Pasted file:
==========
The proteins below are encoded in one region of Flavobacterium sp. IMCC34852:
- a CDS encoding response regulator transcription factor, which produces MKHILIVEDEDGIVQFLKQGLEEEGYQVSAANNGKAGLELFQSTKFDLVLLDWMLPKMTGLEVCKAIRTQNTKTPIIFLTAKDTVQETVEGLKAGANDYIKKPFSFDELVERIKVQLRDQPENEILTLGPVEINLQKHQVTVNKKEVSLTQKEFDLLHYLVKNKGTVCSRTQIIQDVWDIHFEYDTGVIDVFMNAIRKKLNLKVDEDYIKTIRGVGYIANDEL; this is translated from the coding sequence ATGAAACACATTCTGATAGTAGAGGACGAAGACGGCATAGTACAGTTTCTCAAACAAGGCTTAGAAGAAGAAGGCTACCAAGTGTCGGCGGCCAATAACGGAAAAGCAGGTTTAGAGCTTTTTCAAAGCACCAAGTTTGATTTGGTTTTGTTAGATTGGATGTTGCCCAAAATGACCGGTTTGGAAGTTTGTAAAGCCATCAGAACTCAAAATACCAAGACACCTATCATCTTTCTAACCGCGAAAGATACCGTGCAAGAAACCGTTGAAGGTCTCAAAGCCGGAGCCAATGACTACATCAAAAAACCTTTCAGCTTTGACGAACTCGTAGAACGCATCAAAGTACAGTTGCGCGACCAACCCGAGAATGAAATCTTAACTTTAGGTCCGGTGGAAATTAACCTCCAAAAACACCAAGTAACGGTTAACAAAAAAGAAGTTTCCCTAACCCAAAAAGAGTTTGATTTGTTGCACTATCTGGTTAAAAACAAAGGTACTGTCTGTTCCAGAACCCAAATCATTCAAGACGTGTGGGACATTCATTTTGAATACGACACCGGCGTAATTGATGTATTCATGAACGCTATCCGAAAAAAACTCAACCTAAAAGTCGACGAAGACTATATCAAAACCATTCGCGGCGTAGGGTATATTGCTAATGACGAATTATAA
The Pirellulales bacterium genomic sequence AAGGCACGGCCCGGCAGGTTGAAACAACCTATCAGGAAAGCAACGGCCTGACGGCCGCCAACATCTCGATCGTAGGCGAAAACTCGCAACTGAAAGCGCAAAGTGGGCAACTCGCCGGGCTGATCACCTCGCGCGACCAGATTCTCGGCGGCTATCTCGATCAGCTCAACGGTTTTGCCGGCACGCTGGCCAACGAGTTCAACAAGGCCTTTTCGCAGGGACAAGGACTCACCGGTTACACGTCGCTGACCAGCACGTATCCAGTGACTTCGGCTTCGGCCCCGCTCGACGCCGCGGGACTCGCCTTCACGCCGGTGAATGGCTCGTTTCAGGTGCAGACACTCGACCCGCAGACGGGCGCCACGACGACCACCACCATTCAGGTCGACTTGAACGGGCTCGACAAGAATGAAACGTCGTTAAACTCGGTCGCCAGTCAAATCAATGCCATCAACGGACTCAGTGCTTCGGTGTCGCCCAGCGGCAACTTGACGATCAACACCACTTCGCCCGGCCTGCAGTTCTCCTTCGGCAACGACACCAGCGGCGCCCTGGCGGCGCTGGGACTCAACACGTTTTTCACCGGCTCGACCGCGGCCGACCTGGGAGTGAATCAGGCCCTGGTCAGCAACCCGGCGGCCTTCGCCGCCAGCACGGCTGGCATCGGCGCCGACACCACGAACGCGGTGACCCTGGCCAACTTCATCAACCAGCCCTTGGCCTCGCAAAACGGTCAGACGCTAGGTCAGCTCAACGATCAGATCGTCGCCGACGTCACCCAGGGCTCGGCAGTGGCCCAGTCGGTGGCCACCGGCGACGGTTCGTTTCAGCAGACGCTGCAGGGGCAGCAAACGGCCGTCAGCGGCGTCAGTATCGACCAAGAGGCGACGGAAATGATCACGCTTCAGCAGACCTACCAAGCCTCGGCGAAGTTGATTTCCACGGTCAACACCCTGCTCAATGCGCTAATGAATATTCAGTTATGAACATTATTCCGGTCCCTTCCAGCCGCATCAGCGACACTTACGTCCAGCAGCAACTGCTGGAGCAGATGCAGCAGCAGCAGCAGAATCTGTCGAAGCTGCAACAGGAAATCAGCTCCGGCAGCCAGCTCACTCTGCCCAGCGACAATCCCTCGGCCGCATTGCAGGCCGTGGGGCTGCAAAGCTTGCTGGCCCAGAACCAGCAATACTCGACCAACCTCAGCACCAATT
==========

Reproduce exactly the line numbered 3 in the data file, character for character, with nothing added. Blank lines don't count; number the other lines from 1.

The Pirellulales bacterium genomic sequence AAGGCACGGCCCGGCAGGTTGAAACAACCTATCAGGAAAGCAACGGCCTGACGGCCGCCAACATCTCGATCGTAGGCGAAAACTCGCAACTGAAAGCGCAAAGTGGGCAACTCGCCGGGCTGATCACCTCGCGCGACCAGATTCTCGGCGGCTATCTCGATCAGCTCAACGGTTTTGCCGGCACGCTGGCCAACGAGTTCAACAAGGCCTTTTCGCAGGGACAAGGACTCACCGGTTACACGTCGCTGACCAGCACGTATCCAGTGACTTCGGCTTCGGCCCCGCTCGACGCCGCGGGACTCGCCTTCACGCCGGTGAATGGCTCGTTTCAGGTGCAGACACTCGACCCGCAGACGGGCGCCACGACGACCACCACCATTCAGGTCGACTTGAACGGGCTCGACAAGAATGAAACGTCGTTAAACTCGGTCGCCAGTCAAATCAATGCCATCAACGGACTCAGTGCTTCGGTGTCGCCCAGCGGCAACTTGACGATCAACACCACTTCGCCCGGCCTGCAGTTCTCCTTCGGCAACGACACCAGCGGCGCCCTGGCGGCGCTGGGACTCAACACGTTTTTCACCGGCTCGACCGCGGCCGACCTGGGAGTGAATCAGGCCCTGGTCAGCAACCCGGCGGCCTTCGCCGCCAGCACGGCTGGCATCGGCGCCGACACCACGAACGCGGTGACCCTGGCCAACTTCATCAACCAGCCCTTGGCCTCGCAAAACGGTCAGACGCTAGGTCAGCTCAACGATCAGATCGTCGCCGACGTCACCCAGGGCTCGGCAGTGGCCCAGTCGGTGGCCACCGGCGACGGTTCGTTTCAGCAGACGCTGCAGGGGCAGCAAACGGCCGTCAGCGGCGTCAGTATCGACCAAGAGGCGACGGAAATGATCACGCTTCAGCAGACCTACCAAGCCTCGGCGAAGTTGATTTCCACGGTCAACACCCTGCTCAATGCGCTAATGAATATTCAGTTATGAACATTATTCCGGTCCCTTCCAGCCGCATCAGCGACACTTACGTCCAGCAGCAACTGCTGGAGCAGATGCAGCAGCAGCAGCAGAATCTGTCGAAGCTGCAACAGGAAATCAGCTCCGGCAGCCAGCTCACTCTGCCCAGCGACAATCCCTCGGCCGCATTGCAGGCCGTGGGGCTGCAAAGCTTGCTGGCCCAGAACCAGCAATACTCGACCAACCTCAGCACCAATT